Actionscifi's Blog


Aired Australia – 14 March 2010
Aired USA – 10 November 2009

After watching Episode 2, I realise that I need not have fretted about my decision to commit a large chunk of my time to reviewing the entire first season of V.  This week’s instalment was an hour-long edge-of-the-seat thriller, even though no aliens or humans were harmed in the making of this program.

The episode opens where the last one finished, with FBI agent Erica and Catholic priest Father Jack on the roof of a building, having escaped the alien ambush of their resistance cell’s meeting.  When they go back to watch the visitors clean up the carnage, they’re hunted down by one of the visitors’ high-tech nail bombs, which Erica naturally smashes into a million bits just before detonation.

The machinations within the FBI are what give this episode its fizz.  Erica’s FBI partner Dale Maddox was an undercover visitor, until she ran him through with a metal stake, so  it’s prudent to assume that the FBI is crawling with them.  What better place for an undercover visitor to be than in the FBI?  So it’s great TV when Erica walks the halls of her office the next morning and everyone is looking at her.  We’ve all been there: walking into a room and wondering ‘ is it just my imagination, or are they all looking at me? Do they know about that deep, dark secret of mine?’ Is Erica’s boss, Paul, a visitor or are his unfeasibly good looks just a coincidence? Are the members of the FBI’s Visitor Threat Assessment Joint Task Force visitors themselves?  That would make sense, kind of like drug traffickers running the DEA.

So, as Erica says to Father Jack: You. Can’t. Trust. Anyone.  Ah, music to our ears.  Bring on the fear, the paranoia and the painful deaths, although they’ll need to wait for another week or two, probably until Dale Maddox gets back on his feet. Turns out he’s recovering on the mother ship, ready to turn Anna in as soon as he wakes up.  Meanwhile the turncoat visitor Ryan Nichols – who was also at that resistance cell meeting – gets a call from another turncoat, Angelo.  Angelo tells Ryan all about Ryan’s fiancée to make the point that if he can find out so much about her, then the visitors can find it out.  So Ryan faces a choice: he can stay and risk his fiance’s life or, if he truly loves her, get the hell out and run for the hills. It’s good stuff.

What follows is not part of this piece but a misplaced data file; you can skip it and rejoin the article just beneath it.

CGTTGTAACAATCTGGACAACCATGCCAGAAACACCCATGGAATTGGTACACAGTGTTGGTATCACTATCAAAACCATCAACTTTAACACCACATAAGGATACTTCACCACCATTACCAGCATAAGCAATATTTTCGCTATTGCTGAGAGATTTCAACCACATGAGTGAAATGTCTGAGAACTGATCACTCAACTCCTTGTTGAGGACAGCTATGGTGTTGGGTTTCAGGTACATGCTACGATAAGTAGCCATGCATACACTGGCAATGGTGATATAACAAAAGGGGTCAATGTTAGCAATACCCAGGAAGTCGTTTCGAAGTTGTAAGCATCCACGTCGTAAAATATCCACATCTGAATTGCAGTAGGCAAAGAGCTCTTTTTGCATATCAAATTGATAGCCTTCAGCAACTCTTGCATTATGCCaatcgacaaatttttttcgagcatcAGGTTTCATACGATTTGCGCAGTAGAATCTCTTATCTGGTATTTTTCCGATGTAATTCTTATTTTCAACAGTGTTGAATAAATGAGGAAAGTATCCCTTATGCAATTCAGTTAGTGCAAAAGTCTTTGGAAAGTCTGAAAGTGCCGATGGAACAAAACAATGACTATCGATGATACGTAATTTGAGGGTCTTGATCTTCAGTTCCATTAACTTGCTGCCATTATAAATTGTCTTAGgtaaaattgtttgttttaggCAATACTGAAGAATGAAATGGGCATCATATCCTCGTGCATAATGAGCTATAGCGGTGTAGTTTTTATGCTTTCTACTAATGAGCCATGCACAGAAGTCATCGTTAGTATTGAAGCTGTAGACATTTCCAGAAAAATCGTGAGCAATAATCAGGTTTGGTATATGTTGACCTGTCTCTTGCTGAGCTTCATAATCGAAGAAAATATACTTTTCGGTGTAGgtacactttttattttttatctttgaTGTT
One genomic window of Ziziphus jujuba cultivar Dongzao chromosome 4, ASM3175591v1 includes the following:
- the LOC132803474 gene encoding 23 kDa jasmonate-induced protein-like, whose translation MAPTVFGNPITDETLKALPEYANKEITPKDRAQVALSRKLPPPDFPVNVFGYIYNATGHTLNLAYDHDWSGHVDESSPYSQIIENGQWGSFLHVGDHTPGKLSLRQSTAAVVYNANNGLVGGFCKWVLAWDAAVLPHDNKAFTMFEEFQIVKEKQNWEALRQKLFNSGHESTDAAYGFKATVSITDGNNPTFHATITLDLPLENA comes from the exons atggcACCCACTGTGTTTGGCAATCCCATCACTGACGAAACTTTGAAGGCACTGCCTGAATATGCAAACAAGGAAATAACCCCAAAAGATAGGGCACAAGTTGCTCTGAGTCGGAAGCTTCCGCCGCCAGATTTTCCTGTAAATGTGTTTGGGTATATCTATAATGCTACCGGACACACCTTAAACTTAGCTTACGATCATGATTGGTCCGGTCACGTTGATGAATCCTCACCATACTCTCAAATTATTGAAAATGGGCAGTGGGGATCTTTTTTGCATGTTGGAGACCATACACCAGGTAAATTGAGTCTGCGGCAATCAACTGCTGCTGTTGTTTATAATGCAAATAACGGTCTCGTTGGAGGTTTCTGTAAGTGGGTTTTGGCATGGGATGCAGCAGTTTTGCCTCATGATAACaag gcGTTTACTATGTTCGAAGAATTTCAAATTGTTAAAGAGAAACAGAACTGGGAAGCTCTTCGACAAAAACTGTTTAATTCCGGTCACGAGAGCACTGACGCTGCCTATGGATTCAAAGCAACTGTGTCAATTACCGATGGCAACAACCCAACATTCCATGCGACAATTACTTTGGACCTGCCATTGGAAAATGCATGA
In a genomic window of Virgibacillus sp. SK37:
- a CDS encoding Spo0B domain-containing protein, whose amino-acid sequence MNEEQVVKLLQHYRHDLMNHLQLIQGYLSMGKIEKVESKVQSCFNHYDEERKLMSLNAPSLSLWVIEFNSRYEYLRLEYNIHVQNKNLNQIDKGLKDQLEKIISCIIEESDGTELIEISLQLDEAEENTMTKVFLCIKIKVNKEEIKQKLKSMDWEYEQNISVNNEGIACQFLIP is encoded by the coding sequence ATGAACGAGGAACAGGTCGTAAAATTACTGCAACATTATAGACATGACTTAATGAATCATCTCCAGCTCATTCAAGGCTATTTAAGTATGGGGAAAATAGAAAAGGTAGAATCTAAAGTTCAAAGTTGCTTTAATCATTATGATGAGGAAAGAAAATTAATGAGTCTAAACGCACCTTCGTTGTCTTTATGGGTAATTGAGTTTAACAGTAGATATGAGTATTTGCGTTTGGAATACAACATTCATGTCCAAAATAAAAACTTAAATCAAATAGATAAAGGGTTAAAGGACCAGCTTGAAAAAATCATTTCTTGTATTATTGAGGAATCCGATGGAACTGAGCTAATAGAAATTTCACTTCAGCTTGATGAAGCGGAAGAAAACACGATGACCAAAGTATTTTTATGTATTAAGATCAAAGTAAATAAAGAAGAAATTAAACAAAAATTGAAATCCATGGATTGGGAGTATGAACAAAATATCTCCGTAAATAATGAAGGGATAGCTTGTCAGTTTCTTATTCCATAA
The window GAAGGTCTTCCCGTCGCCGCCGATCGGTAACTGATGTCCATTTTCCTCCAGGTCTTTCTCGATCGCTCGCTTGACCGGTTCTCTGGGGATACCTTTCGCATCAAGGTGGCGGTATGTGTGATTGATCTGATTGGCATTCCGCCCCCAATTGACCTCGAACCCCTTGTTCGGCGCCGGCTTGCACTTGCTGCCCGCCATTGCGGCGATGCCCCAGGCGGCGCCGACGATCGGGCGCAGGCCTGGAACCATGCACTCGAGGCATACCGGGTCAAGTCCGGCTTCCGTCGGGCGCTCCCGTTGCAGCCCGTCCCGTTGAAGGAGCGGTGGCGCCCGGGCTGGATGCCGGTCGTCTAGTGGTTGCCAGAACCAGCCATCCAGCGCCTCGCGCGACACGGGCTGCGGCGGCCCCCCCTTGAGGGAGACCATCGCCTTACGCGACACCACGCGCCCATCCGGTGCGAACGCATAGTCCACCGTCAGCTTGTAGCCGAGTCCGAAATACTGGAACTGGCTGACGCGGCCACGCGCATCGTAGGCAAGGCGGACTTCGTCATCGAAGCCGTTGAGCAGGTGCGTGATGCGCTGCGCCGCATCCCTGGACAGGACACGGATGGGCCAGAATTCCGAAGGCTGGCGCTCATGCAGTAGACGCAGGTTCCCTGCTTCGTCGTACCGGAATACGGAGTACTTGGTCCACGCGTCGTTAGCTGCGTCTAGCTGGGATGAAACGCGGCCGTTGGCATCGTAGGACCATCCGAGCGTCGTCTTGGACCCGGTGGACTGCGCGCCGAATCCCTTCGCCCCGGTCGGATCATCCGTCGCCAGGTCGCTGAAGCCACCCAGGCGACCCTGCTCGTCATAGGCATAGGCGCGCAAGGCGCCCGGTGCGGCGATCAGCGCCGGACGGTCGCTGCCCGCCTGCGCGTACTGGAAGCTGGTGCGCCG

The other enjoyable aspect of this episode is our first real glimpse behind the wizard’s curtain as we witness alien leader Anna discussing diplomatic wrangling with her handler, Marcus (Christopher Shyer).  She is patient and calculating, and when the over-anxious Marcus suggests that she not work so hard on seeming submissive for the Japanese, she replies  “You still don’t understand humanity”.  Hopefully as the series progresses we’ll see cracks in the unity of the visitors.  Perhaps not all of them agree with Anna’s diplomatic approach.

In other news (boom, boom), TV anchor Chad Decker finally grows a pair of balls and asks some hard questions about the visitors, before telling Anna that their next interview will be on his terms.  It’s like a fantasy where the snivelling Hollywood reporter finally lays down the law to the celebrity publicist.  And whose side is Chad on anyway?  When Anna tells Chad she’s disappointed with him for muddying their reputation, he tells her that the US government will feel more comfortable if it feels like it’s hearing both sides of the story, and that this will encourage it to set up diplomatic relations with the visitors.  When Chad’s prediction comes true, Anna is impressed.   PR at it’s best.

This episode has the essential ingredients you hope for in a series: it’s fast, well-written, well-acted and, above all, it leaves you hanging out for more.

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